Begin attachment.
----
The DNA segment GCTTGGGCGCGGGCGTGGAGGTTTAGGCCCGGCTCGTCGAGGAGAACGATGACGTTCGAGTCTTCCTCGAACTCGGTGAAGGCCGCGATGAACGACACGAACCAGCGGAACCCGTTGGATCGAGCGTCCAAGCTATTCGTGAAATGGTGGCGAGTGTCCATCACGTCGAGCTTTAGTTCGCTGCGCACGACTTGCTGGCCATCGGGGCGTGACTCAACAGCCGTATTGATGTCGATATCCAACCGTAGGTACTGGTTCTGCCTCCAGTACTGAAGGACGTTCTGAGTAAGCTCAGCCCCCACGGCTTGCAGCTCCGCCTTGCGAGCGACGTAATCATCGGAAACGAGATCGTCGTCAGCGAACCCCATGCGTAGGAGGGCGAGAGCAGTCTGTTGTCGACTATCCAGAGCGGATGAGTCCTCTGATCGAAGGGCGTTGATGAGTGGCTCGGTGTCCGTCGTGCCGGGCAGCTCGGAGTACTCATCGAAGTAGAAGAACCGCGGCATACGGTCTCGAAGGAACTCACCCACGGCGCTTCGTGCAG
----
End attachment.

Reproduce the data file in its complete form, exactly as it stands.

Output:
The DNA segment GCTTGGGCGCGGGCGTGGAGGTTTAGGCCCGGCTCGTCGAGGAGAACGATGACGTTCGAGTCTTCCTCGAACTCGGTGAAGGCCGCGATGAACGACACGAACCAGCGGAACCCGTTGGATCGAGCGTCCAAGCTATTCGTGAAATGGTGGCGAGTGTCCATCACGTCGAGCTTTAGTTCGCTGCGCACGACTTGCTGGCCATCGGGGCGTGACTCAACAGCCGTATTGATGTCGATATCCAACCGTAGGTACTGGTTCTGCCTCCAGTACTGAAGGACGTTCTGAGTAAGCTCAGCCCCCACGGCTTGCAGCTCCGCCTTGCGAGCGACGTAATCATCGGAAACGAGATCGTCGTCAGCGAACCCCATGCGTAGGAGGGCGAGAGCAGTCTGTTGTCGACTATCCAGAGCGGATGAGTCCTCTGATCGAAGGGCGTTGATGAGTGGCTCGGTGTCCGTCGTGCCGGGCAGCTCGGAGTACTCATCGAAGTAGAAGAACCGCGGCATACGGTCTCGAAGGAACTCACCCACGGCGCTTCGTGCAG